Artuma
i want to mort.
User

Reviews 8
Approval 82%

Soundoffs 85
News Articles 4
Band Edits + Tags 51
Album Edits 47

Album Ratings 1762
Objectivity 71%

Last Active 05-19-15 12:19 pm
Joined 05-18-12

Forum Posts 2
Review Comments 18,824

 Lists
08.04.14 Artuma's Top 200: 100-5107.26.14 Artuma's Top 200: 150-101
07.20.14 Artuma Hits 10k! Top 200 Albums: 200-1507.13.14 Terrifyer Vs Prowler In The Yard
07.10.14 Rec Me Industrial Black Metal07.09.14 Top 10 Agalloch Songs
07.05.14 Female Fronted Crust06.29.14 Artuma's Q2
06.03.14 Some Great Closers, Pt. 206.01.14 Finally I Got Some Time For Music
05.17.14 Artuma's 2014: Top 1005.03.14 1000 Ratings Woo
04.28.14 Songs That Give Me Chills 04.17.14 A Marriage Of Black Metal And Hardcore
03.29.14 Spring Is Here!03.23.14 Let's Discuss About Crying
03.09.14 Some Overlooked Albums I Enjoy03.08.14 Sputnik's Favorite Albums Of 2010s So F
« Previous | More »

Artuma's Top 200: 100-51

sorry that it took a little longer this time around, i was real fucking wasted for the whole weekend. also didn't have time to proofread many of these. anyway, stay tuned.
50Drudkh
Blood in Our Wells


#100: As far as atmospheric black metal goes, Drudkh and especially their fourth
full-length, Blood in Our Wells, stands as an essential listen for anyone who is new
to the genre. Blood in Our Wells is a really pleasing listen, as the black metal
tendencies are relatively accessible, and the album's evident Slavonic folk elements
are extremely intriguing and appropriate. Blood in Our Wells is full of emotions and
raw metal, yet "Eternity" shows a more rocking-out side of the band, which feels
always fresh.
49Burzum
Filosofem


#99: Filosofem is quite often overshadowed by Varg Vikernes' magnum opus, Hvis
lyset tar oss, but it isn't without its merits at all. Admittedly, Filosofem has a
blatantly poor production, but that's not a weakness in the slightest. The muddy
and raw sound suits perfectly for the album, and makes it really mysterious and
effective, while featuring some of the best melodies Varg has ever created.
However, it's the 25-minute ambient song in the middle of the album that divides
the listeners' opinions. It is placed so that it completely cuts the flow Filosofem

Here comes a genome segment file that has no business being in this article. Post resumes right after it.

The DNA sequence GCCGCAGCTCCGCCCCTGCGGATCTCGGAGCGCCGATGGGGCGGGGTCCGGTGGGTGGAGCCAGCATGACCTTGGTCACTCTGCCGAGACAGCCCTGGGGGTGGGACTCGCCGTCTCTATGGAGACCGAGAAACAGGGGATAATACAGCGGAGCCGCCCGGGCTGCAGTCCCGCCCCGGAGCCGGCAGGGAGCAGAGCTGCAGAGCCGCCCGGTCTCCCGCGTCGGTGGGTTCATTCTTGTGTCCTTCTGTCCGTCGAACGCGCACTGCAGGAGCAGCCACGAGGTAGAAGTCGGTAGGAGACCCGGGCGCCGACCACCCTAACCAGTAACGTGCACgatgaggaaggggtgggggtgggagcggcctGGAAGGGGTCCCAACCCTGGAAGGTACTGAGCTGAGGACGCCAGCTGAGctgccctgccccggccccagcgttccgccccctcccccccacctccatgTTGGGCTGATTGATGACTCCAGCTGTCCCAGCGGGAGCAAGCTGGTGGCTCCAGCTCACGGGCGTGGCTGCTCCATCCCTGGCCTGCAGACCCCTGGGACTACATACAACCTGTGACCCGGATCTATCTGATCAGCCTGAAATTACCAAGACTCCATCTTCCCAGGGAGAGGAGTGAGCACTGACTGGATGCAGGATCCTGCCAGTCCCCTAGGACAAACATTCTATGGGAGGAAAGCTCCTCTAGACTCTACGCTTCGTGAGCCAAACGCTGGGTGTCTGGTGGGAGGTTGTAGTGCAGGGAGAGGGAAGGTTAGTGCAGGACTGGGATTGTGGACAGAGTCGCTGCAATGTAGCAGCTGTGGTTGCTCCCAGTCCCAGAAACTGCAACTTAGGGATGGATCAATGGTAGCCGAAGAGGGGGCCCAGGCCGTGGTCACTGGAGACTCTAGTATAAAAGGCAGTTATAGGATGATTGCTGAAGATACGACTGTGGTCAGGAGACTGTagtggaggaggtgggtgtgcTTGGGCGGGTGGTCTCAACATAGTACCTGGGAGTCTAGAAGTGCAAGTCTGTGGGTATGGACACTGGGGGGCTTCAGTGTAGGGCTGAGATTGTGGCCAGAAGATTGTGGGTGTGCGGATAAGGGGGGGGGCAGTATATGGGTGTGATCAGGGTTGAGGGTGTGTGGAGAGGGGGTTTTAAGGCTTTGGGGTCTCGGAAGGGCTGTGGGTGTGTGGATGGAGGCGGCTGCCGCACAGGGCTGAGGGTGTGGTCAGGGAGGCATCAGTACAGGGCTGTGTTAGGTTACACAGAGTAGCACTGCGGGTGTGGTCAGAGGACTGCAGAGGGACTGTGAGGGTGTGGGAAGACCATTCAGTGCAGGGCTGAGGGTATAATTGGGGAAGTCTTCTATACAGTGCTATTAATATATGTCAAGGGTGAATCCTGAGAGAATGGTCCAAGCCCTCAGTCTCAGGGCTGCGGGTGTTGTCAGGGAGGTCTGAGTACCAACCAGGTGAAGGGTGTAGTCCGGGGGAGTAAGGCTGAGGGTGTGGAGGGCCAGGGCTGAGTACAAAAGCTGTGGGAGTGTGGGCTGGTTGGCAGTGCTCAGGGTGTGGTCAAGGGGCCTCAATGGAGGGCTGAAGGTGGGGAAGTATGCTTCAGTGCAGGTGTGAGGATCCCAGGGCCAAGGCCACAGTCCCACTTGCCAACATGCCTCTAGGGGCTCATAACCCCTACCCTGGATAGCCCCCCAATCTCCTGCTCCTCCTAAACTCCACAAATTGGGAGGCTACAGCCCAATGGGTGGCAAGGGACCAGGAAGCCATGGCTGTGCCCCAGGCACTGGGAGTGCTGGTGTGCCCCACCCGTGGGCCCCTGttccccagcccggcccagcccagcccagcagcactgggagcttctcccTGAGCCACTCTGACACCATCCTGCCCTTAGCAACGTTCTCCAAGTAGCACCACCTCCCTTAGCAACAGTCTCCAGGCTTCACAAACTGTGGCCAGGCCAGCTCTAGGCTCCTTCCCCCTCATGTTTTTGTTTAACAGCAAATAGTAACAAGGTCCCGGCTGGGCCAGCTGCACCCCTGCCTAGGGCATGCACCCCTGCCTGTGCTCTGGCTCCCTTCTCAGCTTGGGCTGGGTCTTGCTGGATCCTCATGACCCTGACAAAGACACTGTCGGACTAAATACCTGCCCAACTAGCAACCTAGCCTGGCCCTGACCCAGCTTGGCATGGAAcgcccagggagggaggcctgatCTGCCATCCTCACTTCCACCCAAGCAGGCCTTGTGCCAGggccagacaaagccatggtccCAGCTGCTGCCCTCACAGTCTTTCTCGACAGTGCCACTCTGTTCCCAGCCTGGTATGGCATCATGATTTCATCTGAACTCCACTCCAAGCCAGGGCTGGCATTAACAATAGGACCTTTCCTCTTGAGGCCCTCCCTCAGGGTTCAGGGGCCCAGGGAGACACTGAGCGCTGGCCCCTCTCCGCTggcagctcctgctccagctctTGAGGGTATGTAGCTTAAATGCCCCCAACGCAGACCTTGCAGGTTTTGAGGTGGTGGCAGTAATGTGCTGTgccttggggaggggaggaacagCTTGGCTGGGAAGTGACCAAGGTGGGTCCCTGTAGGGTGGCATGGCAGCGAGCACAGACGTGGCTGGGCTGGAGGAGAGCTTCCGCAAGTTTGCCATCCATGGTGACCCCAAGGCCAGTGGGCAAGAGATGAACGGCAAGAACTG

otherwise has, which makes it a really odd track, but as the song consists of an
insanely repetitive three-chord "melody," which might seem pointless, but given full
attention it will take you in a trance without a question. Filosofem is a perfect
example of Varg Vikernes' genius (and lunatic) mind.
48Radiohead
Kid A


#98: Kid A was a phenomenon of its own. About everything about Radiohead's
surprising move with it and its influence on modern music has been said, and its
merits are hard not to notice. As I am a fan of Radiohead, it might seem weird to
have this (let's face it) masterpiece so low on my list. Its abstract lyrics fit
perfectly on the experimental electronic arrangements and sampling, yet it is still
occasionally centered around infectious melodies. The magical "Everything in Its
Place," the noisy rocking out on "The National Anthem," and the dark, stripped-out
ballad "How to Disappear Completely" are just some of the examples of perfection
shown on Kid A. However, tracks like "In Limbo" and "Morning Bell" just never hit me,
and even though Kid A is a modern music classic, I really feel it still could be even
better.
47The Dillinger Escape Plan
Calculating Infinity


#97: Calculating Infinity simply hits with a huge bang. It is something unlike
anything else ever made in the "core" scene, and shows the massive amount of
talent the musicians of The Dillinger Escape Plan have. It is easily one of the most
technical and eccentric metalcore albums ever made, and is definitely one of the
most essential albums in the genre. With all the odd time signatures, ferocious
riffage and experimental songwriting, the album also features the passionate vocals
of Dimitri Minakakis which hit with full intensity and rawness.
46Neurosis
A Sun That Never Sets


#96: The sludge metal giants Neurosis are well-known for their musical evolution
that lasted for over ten years. A Sun That Never Sets is one part of this, and
expands upon the sound of their previous effort, Times of Grace. It is lighter than
its predecessor, which leads up to more mature songwriting. A Sun That Never Sets
is a beautiful and varied effort, yet it still has the band's signature heaviness and
density. The culmination of the album is heard in the epic closer, "Stones from the
Sky," which starts with Swans-esque darkness and builds up to feature one of
airiest and best riffs the band has ever made.
45The Dear Hunter
Act II: The Meaning of, & All Things Regarding Ms. Leading